- Plans in the works to save Esquire Theater on Broadway in Cape (2/21/18)1
- Man transitioning to woman killed herself in Cape City Jail in June; news comes from architect's pitch in Kansas (2/15/18)2
- Bell City arrest, Scott City incident highlight high-alert status following Fla. school shooting (2/20/18)4
- Cape Girardeau businessman proposes redevelopment project; seeks taxing district to fund improvements (2/17/18)16
- TJ's Burgers, Wings & Pizza expands with dining area in Fruitland (2/16/18)
- Pence gets it right in response to attack on Christian faith (2/17/18)6
- As February winds down, Chaffee looking forward to reopening of ice cream shop (2/21/18)1
- Scott City puts school on lockdown; officials say alleged threat 'not credible' (2/21/18)2
- The heart of the matter: Clinic helps patients rise above congestive heart failure (2/17/18)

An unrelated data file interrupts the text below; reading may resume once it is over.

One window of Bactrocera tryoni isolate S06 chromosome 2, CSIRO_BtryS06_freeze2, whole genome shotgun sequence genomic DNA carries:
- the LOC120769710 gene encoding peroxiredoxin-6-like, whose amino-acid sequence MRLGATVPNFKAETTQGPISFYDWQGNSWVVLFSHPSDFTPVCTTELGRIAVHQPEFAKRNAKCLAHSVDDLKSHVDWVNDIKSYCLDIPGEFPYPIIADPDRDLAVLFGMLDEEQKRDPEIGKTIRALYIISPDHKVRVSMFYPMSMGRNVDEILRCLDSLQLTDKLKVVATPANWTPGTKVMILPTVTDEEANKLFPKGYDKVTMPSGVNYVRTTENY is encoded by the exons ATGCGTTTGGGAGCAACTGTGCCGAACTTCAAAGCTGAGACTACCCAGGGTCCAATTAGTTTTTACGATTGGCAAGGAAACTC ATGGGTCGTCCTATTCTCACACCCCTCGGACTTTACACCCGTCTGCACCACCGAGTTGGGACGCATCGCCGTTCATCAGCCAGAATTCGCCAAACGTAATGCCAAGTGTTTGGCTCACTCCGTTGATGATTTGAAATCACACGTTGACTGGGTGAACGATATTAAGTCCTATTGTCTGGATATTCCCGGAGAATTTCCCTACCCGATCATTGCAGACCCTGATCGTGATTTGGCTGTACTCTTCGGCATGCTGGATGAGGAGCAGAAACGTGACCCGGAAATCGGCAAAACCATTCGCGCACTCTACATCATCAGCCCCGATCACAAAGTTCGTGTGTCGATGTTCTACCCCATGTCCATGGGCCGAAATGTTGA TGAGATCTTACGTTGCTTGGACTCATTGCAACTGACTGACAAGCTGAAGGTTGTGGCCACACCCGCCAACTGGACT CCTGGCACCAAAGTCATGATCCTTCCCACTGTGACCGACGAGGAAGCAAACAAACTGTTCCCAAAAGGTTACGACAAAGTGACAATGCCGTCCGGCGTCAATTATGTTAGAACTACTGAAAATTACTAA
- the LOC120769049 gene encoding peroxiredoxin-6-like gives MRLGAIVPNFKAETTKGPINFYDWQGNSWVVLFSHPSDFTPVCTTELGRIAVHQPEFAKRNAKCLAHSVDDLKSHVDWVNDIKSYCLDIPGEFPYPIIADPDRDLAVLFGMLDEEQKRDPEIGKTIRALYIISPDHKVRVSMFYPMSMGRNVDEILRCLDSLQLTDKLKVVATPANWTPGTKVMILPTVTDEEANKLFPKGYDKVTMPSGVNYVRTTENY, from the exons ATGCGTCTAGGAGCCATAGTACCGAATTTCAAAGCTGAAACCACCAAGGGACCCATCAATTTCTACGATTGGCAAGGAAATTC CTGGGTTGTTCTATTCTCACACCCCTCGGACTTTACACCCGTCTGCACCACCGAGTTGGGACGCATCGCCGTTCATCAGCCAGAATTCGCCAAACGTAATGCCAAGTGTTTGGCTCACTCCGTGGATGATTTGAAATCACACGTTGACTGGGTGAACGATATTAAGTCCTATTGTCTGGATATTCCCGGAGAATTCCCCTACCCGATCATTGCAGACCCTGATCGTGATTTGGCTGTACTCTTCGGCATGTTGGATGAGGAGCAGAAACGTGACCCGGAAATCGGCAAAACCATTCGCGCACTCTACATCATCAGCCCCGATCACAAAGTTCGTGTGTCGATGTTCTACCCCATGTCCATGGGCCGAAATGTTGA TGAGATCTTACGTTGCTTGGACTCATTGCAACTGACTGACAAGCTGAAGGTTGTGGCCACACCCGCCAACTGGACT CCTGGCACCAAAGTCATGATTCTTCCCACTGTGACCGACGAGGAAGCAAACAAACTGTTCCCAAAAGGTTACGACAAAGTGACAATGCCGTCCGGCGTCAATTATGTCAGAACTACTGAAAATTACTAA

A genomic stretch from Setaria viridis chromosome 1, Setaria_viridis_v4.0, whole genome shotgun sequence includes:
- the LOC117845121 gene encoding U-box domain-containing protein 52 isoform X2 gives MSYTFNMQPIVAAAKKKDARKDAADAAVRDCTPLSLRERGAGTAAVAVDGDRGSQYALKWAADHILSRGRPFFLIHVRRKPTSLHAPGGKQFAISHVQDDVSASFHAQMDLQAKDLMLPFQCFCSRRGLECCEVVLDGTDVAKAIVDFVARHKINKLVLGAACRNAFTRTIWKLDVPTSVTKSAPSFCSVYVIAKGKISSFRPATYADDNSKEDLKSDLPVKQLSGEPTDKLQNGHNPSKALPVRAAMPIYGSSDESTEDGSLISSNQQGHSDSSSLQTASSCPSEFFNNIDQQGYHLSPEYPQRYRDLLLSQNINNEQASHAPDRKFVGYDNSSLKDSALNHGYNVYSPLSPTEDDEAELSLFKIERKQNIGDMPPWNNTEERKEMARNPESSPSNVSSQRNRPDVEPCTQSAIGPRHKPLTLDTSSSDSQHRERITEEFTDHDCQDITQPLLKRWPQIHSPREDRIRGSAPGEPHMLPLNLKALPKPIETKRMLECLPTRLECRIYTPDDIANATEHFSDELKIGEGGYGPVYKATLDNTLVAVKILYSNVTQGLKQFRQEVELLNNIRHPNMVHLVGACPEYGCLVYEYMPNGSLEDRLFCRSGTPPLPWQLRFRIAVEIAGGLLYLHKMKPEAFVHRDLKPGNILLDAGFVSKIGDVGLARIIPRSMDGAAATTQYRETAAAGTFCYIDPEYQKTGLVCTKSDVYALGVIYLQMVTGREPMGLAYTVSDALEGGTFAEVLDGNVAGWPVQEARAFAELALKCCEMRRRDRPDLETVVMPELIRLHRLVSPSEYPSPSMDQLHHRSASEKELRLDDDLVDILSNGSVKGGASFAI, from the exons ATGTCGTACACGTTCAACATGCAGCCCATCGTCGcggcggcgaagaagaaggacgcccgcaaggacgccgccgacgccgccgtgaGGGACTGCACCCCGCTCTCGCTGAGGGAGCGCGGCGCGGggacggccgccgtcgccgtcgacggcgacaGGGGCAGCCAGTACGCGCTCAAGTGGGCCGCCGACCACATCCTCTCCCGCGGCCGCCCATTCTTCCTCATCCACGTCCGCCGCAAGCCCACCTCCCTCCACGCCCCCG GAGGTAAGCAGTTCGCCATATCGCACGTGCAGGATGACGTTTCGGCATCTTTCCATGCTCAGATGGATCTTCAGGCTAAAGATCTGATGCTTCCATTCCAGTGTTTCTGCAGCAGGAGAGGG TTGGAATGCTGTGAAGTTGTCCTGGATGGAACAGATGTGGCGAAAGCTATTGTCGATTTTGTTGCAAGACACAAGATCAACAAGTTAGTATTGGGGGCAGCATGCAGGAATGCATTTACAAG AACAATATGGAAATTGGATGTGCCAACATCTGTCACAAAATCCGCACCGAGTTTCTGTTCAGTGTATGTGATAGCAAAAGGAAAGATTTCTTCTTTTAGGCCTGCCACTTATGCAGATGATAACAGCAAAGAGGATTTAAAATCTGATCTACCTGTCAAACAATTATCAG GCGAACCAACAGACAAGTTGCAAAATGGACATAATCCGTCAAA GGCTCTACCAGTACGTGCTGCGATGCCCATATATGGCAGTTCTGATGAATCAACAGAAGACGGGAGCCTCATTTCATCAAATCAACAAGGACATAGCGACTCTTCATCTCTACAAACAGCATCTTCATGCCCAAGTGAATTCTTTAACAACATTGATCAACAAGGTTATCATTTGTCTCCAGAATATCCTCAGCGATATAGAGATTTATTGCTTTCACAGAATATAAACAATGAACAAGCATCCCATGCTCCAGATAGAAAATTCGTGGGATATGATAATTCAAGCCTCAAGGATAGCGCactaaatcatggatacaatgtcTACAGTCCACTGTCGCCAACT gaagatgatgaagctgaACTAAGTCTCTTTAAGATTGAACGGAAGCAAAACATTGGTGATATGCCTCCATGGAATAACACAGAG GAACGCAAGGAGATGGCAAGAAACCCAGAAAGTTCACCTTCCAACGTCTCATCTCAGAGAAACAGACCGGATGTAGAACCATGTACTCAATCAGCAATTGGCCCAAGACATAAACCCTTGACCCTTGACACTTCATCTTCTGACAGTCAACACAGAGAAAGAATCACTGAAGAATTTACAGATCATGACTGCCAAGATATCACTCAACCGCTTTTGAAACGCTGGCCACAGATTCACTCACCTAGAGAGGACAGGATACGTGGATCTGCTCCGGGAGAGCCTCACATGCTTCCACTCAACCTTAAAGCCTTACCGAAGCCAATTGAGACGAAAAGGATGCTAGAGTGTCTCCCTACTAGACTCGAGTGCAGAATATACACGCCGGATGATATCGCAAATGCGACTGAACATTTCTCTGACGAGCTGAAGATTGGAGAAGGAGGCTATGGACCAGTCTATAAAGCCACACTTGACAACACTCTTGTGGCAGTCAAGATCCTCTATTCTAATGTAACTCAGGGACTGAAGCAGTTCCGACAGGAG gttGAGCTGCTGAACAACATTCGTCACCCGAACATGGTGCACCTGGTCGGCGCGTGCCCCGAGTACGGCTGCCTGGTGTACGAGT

- Jackson schools purchased former orchard land, will lease for farming for now (2/15/18)
Early care is less costly
More health care for the poor is a good idea. Illness caught early is easier and cheaper to treat. Take me, for example. I have a primary brain tumor that could have been diagnosed in 1998 but wasn't until 2007. I haven't the foggiest idea how much the surgery cost, but my first round of chemotherapy was $750 per pill, 10 per week, for four weeks. The cost of the radiation treatment was probably quite expensive also. Then there are MRIs and maintenance drugs. I'm on my second round of chemotherapy now -- all avoidable had I had good medical care early on. Will we become that country where we turn our backs while our citizens fall dead in the streets?
I'd also like to thank the American taxpayers for funding the VA so I can get treatment.
ANDREW HAZARD, Cape Girardeau